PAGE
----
Psychometric precision in phenotype definition is a useful step in molecular genetic investigation of psychiatric disorders

M. K. Xu (Lead / Corresponding author), D. Gaysina, J. H. Barnett, L. Scoriels, L. N. van de Lagemaat, A. Wong, M. Richards, T. J. Croudace, P. B. Jones, LHA Genetics Group

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Abstract

Affective disorders are highly heritable, but few genetic risk variants have been consistently replicated in molecular genetic association studies. The common method of defining psychiatric phenotypes in molecular genetic research is either a summation of symptom scores or binary threshold score representing the risk of diagnosis. Psychometric latent variable methods can improve the precision of psychiatric phenotypes, especially when the data structure is not straightforward. Using data from the British 1946 birth cohort, we compared summary scores with psychometric modeling based on the General Health Questionnaire (GHQ-28) scale for affective symptoms in an association analysis of 27 candidate genes (249 single-nucleotide polymorphisms (SNPs)). The psychometric method utilized a bi-factor model that partitioned the phenotype variances into five orthogonal latent variable factors, in accordance with the multidimensional data structure of the GHQ-28 involving somatic, social, anxiety and depression domains. Results showed that, compared with the summation approach, the affective symptoms defined by the bi-factor psychometric model had a higher number of associated SNPs of larger effect sizes. These results suggest that psychometrically defined mental health phenotypes can reflect the dimensions of complex phenotypes better than summation scores, and therefore offer a useful approach in genetic association investigations.

Original languageEnglish
Article numbere593
Pages (from-to)1-8
Number of pages8
JournalTranslational Psychiatry
Volume5
Early online date30 Jun 2015
DOIs
Publication statusPublished - 2015

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Psychometrics
Psychiatry
Molecular Biology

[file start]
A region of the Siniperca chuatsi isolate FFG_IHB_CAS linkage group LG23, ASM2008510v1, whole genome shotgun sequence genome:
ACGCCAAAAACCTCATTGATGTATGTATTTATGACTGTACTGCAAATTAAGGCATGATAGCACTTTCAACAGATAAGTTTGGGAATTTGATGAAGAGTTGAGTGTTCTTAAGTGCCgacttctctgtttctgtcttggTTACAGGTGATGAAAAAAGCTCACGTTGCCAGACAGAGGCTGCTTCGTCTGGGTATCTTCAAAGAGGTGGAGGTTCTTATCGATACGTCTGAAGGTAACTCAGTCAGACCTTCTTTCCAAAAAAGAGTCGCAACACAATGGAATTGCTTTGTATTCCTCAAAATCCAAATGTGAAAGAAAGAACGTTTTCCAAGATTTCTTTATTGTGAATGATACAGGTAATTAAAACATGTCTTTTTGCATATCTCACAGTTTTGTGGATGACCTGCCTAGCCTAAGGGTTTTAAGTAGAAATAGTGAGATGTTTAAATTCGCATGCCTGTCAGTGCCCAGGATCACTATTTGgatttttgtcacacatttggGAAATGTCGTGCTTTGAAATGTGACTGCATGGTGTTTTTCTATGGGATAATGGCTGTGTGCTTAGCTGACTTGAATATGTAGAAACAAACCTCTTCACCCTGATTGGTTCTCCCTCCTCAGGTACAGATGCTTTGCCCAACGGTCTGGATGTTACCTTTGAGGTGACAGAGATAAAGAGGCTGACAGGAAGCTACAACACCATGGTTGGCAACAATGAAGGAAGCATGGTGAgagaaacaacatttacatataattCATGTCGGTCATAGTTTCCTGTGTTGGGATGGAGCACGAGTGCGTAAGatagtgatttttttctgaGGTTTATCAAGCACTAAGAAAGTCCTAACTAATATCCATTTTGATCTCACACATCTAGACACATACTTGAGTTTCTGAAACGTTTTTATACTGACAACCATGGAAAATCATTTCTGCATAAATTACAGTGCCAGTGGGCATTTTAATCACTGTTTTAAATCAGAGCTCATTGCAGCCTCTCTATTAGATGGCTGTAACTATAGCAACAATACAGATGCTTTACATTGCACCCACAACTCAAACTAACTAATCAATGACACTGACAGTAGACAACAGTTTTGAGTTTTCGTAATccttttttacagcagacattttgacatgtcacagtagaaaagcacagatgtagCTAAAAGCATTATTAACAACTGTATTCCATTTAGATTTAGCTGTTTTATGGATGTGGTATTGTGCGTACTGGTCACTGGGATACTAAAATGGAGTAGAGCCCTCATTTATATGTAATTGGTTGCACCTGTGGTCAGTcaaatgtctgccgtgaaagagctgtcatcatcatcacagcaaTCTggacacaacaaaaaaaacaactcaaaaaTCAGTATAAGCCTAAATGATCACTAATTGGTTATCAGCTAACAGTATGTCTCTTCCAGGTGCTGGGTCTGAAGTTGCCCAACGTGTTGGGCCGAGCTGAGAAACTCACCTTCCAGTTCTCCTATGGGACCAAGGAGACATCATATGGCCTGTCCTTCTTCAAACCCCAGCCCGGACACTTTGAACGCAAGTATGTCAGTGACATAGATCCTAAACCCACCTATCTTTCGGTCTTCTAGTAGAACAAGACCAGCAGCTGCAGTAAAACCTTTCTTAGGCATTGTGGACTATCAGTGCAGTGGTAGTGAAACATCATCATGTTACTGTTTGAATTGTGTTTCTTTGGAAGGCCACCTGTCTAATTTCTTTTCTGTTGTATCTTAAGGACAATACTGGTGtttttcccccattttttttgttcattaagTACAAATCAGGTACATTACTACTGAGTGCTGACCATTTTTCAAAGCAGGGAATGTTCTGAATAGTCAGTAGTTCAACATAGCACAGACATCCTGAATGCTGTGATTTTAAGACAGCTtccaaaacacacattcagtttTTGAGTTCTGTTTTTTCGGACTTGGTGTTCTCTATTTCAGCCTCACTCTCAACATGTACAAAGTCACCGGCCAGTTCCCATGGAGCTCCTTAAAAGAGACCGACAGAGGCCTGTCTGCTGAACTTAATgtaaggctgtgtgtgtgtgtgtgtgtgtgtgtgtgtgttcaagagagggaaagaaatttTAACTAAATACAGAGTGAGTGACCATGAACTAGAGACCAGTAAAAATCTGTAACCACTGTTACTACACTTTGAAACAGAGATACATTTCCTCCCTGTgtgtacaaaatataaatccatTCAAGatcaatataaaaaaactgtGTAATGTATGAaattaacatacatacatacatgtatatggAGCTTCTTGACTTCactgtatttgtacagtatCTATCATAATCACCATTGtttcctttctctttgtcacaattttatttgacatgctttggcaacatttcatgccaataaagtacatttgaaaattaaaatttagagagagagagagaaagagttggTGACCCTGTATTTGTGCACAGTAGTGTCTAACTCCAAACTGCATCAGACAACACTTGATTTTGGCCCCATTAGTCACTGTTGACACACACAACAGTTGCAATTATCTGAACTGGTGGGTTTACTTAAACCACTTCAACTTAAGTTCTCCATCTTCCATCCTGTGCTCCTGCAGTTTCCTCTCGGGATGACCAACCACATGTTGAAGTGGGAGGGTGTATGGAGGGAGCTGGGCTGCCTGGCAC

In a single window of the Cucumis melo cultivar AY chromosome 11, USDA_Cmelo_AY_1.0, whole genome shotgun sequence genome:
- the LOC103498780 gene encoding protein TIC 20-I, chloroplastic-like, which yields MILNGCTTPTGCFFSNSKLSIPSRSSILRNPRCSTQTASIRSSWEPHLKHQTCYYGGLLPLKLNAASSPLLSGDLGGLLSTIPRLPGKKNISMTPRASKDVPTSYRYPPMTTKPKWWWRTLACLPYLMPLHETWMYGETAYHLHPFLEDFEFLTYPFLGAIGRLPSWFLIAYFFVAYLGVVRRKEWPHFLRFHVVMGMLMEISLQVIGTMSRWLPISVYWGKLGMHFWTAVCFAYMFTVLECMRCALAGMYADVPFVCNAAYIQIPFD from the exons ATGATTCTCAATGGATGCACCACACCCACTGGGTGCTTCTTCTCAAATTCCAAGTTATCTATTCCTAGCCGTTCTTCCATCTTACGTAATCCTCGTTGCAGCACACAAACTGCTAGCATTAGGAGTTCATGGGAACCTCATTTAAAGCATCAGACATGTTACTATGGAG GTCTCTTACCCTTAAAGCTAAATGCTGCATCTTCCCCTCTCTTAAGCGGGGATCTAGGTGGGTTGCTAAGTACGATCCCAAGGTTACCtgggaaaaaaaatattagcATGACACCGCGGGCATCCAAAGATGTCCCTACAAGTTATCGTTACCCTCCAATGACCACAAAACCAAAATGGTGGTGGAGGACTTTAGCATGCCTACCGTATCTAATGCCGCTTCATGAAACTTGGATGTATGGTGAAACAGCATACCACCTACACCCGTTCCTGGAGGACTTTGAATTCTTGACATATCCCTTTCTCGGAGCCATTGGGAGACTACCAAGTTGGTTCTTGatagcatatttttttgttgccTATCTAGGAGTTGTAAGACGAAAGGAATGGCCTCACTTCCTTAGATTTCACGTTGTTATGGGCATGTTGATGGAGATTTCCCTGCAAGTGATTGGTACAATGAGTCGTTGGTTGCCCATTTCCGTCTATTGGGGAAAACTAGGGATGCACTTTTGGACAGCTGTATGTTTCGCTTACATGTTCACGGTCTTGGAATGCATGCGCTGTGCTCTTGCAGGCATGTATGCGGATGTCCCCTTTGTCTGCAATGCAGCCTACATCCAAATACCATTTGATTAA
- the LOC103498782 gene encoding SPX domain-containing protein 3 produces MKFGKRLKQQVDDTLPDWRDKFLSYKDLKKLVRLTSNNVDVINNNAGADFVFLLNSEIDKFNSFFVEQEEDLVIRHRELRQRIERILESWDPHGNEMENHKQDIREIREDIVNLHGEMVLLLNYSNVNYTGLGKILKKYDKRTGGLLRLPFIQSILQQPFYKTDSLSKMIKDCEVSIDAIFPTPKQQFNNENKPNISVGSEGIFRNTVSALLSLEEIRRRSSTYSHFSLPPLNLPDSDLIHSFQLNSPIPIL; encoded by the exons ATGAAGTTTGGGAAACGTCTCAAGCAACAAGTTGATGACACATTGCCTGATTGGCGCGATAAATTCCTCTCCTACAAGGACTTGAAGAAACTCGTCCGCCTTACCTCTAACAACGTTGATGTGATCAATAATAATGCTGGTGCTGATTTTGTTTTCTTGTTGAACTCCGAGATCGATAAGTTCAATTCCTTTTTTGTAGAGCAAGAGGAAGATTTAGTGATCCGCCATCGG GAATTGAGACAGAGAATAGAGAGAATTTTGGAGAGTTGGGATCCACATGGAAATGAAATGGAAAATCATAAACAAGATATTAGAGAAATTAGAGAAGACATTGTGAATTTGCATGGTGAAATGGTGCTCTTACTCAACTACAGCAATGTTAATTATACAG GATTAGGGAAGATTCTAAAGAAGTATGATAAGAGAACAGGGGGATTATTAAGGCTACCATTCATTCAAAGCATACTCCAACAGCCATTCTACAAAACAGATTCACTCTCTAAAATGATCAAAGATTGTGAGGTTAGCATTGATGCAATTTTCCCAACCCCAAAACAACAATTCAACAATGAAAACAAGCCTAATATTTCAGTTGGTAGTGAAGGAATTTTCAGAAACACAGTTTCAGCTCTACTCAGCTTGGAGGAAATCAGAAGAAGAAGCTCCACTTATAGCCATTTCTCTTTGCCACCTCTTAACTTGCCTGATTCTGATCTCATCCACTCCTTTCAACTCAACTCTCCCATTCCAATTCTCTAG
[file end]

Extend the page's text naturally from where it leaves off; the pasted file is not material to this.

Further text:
Phenotype
Affective Symptoms
Genetic Association Studies
Single Nucleotide Polymorphism
Genetic Research
Mood Disorders
Mental Health
Anxiety
Parturition
Depression
Health

Cite this

Xu, M. K., Gaysina, D., Barnett, J. H., Scoriels, L., van de Lagemaat, L. N., Wong, A., ... LHA Genetics Group (2015). Psychometric precision in phenotype definition is a useful step in molecular genetic investigation of psychiatric disorders. Translational Psychiatry, 5, 1-8. [e593]. https://doi.org/10.1038/tp.2015.86
Xu, M. K. ; Gaysina, D. ; Barnett, J. H. ; Scoriels, L. ; van de Lagemaat, L. N. ; Wong, A. ; Richards, M. ; Croudace, T. J. ; Jones, P. B. ; LHA Genetics Group. / Psychometric precision in phenotype definition is a useful step in molecular genetic investigation of psychiatric disorders. In: Translational Psychiatry. 2015 ; Vol. 5. pp. 1-8.
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abstract = "Affective disorders are highly heritable, but few genetic risk variants have been consistently replicated in molecular genetic association studies. The common method of defining psychiatric phenotypes in molecular genetic research is either a summation of symptom scores or binary threshold score representing the risk of diagnosis. Psychometric latent variable methods can improve the precision of psychiatric phenotypes, especially when the data structure is not straightforward. Using data from the British 1946 birth cohort, we compared summary scores with psychometric modeling based on the General Health Questionnaire (GHQ-28) scale for affective symptoms in an association analysis of 27 candidate genes (249 single-nucleotide polymorphisms (SNPs)). The psychometric method utilized a bi-factor model that partitioned the phenotype variances into five orthogonal latent variable factors, in accordance with the multidimensional data structure of the GHQ-28 involving somatic, social, anxiety and depression domains. Results showed that, compared with the summation approach, the affective symptoms defined by the bi-factor psychometric model had a higher number of associated SNPs of larger effect sizes. These results suggest that psychometrically defined mental health phenotypes can reflect the dimensions of complex phenotypes better than summation scores, and therefore offer a useful approach in genetic association investigations.",